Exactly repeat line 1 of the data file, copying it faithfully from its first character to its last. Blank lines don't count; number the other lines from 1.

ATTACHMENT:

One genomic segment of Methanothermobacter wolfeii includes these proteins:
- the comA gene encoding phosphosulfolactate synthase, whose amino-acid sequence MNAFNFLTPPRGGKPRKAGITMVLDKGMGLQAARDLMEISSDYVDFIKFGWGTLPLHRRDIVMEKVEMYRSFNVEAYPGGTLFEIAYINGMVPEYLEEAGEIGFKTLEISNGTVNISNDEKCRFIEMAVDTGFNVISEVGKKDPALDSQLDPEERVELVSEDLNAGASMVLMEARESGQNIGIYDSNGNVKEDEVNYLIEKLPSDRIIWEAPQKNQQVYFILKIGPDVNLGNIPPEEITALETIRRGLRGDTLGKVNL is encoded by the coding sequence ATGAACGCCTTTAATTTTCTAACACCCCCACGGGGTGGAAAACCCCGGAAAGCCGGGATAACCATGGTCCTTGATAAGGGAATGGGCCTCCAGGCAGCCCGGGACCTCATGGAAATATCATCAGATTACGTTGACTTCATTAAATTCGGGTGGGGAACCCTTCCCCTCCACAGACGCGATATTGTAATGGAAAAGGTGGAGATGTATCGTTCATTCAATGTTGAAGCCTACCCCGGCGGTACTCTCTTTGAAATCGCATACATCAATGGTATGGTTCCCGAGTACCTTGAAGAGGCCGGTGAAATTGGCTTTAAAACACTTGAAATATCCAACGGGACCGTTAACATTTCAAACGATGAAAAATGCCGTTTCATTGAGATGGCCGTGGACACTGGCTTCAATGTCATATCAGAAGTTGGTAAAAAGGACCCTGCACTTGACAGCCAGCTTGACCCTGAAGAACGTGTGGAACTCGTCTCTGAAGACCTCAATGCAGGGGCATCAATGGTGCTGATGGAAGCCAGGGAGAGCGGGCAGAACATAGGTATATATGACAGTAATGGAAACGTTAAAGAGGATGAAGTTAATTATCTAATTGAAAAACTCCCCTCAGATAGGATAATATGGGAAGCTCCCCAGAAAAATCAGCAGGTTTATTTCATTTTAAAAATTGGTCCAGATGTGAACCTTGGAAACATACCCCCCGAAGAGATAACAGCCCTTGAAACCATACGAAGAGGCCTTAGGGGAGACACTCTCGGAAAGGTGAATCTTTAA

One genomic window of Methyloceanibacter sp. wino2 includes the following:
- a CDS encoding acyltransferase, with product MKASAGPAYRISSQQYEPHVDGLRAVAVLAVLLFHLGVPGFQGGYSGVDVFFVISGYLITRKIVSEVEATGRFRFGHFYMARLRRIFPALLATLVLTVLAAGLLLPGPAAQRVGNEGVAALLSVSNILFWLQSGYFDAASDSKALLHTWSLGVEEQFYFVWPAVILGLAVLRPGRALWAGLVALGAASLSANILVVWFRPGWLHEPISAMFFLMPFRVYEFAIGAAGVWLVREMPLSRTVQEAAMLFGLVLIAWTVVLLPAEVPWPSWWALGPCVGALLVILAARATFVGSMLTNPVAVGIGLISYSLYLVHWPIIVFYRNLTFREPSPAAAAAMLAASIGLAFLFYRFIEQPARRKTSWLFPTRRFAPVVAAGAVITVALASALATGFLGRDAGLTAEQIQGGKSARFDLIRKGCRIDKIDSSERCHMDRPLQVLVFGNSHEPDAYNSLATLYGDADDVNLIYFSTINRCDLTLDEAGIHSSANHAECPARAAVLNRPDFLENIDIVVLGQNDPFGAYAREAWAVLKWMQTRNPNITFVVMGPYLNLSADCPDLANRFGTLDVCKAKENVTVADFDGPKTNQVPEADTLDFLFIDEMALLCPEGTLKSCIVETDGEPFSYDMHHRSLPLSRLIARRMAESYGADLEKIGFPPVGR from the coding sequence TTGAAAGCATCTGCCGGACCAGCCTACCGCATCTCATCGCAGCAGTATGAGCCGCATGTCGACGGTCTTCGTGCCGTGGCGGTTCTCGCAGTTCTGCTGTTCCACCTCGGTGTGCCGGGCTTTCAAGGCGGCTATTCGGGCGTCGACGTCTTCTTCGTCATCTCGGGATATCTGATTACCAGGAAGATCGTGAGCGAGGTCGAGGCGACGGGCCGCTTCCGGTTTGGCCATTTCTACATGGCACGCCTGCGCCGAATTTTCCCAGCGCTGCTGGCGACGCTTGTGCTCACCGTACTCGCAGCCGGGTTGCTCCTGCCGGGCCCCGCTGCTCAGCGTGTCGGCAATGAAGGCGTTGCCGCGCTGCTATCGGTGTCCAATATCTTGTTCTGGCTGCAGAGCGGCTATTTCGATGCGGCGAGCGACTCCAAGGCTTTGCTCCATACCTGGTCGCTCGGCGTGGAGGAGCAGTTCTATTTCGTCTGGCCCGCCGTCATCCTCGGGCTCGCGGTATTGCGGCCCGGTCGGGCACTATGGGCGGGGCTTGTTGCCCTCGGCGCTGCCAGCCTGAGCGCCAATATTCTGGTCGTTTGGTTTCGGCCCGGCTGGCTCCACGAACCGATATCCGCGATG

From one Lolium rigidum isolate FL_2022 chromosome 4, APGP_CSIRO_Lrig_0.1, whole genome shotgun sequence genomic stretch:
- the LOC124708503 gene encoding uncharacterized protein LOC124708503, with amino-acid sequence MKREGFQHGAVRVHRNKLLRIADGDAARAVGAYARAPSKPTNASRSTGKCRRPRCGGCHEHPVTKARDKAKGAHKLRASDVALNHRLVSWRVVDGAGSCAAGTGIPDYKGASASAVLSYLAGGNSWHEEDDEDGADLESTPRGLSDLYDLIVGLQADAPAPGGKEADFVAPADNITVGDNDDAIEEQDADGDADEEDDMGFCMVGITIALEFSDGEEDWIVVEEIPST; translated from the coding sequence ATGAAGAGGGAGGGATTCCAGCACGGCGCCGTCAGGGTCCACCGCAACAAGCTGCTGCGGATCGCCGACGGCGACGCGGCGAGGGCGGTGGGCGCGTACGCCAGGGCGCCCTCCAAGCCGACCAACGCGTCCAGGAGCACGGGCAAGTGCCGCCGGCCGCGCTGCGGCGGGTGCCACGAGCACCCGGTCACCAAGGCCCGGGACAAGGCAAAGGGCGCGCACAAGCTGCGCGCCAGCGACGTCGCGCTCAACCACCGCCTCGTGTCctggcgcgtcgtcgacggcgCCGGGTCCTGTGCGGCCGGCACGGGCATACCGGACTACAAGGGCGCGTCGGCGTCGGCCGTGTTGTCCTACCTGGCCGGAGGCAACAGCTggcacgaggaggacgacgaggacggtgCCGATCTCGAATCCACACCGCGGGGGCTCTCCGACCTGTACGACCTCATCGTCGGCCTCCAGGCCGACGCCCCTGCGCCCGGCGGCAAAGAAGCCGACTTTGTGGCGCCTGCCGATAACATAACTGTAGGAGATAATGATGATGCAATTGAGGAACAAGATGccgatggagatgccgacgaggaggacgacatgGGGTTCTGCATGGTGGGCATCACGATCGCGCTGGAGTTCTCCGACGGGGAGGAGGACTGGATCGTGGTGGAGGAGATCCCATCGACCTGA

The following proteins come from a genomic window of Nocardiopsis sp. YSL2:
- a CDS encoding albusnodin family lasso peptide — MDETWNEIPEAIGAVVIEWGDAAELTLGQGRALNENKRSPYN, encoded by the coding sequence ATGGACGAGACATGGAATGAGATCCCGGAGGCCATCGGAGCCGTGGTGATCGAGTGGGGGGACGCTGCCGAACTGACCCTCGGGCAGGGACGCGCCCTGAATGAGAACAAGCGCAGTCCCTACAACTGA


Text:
One genomic segment of Methanothermobacter wolfeii includes these proteins: